You might be a wife, a mother, or a daughter battling the disease herself.
You might be a mother, daughter, sister, aunt, cousin, or close friend of someone going through it.
Each woman leaves more of a legacy than she may ever know in the lives of those who love her. Few legacies show the strength and determination that shine through in the fight against breast cancer. As we all work together in raising breast cancer awareness, we also hope for a future that knows nothing of breast cancer and its impact on the lives of women everywhere.
It is with great honor and respect that we share the stories of these women we know as wives, mothers, sisters, daughters, and most importantly -- as survivors.
For our past, our present, and our future … Every Woman Counts.
When Corene Chittum went in for her routine mammogram, she wasn’t surprised when she was called back about suspicious findings in the results. “I got called back all the time,” she recalls. “I’ve always had cysts in my breasts and they had never turned cancerous before, but extra precautions were usually taken just to be sure. When they called me, I assumed it was nothing. But this time, I was wrong.”
Corene’s breast cancer was diagnosed as Stage 1, found in its earliest form at the best possible time. But she attributes that to having her regular mammograms and making sure she listened to her physician’s advice. “I never knew this, but they told me during the process that it’s possible to have cancer present for 10 years before it may be detected through a mammogram. Once it gets detected, that usually means it can grow quickly, which is why I believe regular mammograms are so important,” she says. “That’s still where they will catch it and then they can act fast once they do.”
As Dr. Hall explained to Corene the type of breast cancer she had, he also explained her options for treatment that were available here. “I didn’t know what I would experience, but I knew I didn’t want to need chemo,” comments Corene. “But Dr. Hall told me that I had options and they would have the same treatment effect on my breast cancer. I could have my breast removed to get rid of the cancer, or I could keep it and take the chemo, radiation, and hormone blockers. I chose to keep my breast, and persevere through chemo,” she says.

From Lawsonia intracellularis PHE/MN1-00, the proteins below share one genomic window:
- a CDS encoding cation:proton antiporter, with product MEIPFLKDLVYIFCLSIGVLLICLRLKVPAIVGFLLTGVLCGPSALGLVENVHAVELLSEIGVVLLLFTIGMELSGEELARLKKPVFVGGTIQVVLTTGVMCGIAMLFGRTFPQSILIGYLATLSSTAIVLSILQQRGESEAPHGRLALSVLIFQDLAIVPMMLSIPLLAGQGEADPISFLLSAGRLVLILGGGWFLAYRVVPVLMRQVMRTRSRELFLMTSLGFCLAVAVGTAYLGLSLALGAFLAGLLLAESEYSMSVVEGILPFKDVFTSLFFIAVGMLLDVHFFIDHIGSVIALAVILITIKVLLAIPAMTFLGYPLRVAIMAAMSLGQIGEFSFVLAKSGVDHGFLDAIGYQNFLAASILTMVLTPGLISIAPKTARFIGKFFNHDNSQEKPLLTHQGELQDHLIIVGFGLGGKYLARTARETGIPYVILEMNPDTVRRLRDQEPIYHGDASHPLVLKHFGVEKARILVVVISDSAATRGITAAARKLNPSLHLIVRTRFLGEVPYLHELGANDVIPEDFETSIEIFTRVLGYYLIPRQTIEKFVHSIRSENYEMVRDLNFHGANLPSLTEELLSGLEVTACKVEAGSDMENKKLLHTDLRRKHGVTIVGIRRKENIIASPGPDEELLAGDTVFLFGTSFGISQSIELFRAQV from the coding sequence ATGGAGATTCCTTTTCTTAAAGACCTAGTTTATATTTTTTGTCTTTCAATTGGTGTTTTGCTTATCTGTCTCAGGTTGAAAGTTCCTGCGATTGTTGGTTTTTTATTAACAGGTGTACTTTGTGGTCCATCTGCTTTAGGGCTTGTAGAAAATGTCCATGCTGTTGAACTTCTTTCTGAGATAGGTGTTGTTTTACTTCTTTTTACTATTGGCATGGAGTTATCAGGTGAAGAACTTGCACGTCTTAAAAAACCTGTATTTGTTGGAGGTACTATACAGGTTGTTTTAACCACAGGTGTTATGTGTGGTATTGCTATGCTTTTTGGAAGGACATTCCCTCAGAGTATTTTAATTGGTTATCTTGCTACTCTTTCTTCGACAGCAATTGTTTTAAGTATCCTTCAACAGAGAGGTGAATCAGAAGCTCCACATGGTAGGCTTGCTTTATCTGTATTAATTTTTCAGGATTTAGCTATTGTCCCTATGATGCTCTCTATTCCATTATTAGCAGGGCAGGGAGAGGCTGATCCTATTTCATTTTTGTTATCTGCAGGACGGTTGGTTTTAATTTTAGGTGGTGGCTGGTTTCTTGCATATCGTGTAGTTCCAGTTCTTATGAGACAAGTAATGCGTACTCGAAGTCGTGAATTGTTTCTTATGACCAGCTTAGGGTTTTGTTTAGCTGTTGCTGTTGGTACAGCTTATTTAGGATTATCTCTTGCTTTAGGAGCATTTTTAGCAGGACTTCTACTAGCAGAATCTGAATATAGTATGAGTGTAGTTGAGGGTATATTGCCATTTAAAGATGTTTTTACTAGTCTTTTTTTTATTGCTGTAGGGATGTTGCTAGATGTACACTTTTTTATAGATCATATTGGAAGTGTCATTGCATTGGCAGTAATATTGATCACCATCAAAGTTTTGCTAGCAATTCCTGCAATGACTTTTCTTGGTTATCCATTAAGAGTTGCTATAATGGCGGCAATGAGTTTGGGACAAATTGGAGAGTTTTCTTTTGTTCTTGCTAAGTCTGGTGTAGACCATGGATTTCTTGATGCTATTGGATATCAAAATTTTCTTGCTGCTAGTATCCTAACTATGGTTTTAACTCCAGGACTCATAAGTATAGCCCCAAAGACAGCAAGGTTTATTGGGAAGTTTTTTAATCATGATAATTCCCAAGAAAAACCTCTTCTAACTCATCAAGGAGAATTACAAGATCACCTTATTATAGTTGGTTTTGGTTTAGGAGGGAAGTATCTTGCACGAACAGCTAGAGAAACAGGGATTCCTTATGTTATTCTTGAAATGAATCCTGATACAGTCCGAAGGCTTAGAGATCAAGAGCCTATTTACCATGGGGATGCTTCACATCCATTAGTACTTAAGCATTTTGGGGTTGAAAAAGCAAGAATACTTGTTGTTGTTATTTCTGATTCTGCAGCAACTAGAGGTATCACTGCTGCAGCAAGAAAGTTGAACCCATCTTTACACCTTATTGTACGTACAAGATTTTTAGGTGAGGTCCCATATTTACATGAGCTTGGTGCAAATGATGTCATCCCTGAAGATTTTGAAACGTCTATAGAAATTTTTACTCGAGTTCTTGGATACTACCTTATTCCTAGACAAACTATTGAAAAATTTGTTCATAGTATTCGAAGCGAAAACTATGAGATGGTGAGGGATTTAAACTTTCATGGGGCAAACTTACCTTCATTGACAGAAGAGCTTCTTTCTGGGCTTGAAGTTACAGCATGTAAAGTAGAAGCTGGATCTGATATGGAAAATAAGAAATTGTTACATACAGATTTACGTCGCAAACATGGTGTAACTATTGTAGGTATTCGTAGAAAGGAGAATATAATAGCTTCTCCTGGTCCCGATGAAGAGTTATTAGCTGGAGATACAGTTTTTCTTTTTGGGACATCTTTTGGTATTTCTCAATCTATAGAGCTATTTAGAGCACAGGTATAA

“The oncologist explained further that because my type of cancer was hormonal, chemo was even more necessary. I went numb when he said that, because I didn’t expect it,” explains Corene. “We have minimized the chemo to 6 total treatments. From there, I will have radiation for 31 days and then take hormones for 10 years after this.”
With the support of close family and friends, it was convenient that Corene could get the treatment she needed close to home. “Most of my family is in Kokomo, and my friends are a great support group for me here in Peru,” she says. “I didn’t tell my kids and grandkids at first. My husband was with me when I found out, and then I called my best girlfriend shortly after that to deliver the news. Once I did share it with several people, I couldn’t believe the support! Through prayers, help, and continued participation in my favorite activities, like quilting, I knew I was not alone in this fight. And I never would be.”
Corene says that she will not truly consider herself a survivor until she has reached her five year mark of being cancer-free. But as she looks to those five years and beyond, she wants to share her story in any way that she can, to help spread breast cancer awareness. “If someone reads my story and is inspired by it to get their mammogram, I will consider that a success,” she says.
“Cancer is a scary experience for everyone involved. I told my family, my friends, and even myself that it’s okay to be scared and angry. But you can’t let it consume you, because things could always be worse. Keep your joy and let nothing and no one ever take that from you. Joy is the best legacy I could hope to leave someday with those I know and love.” We have no doubt that Corene will do just that.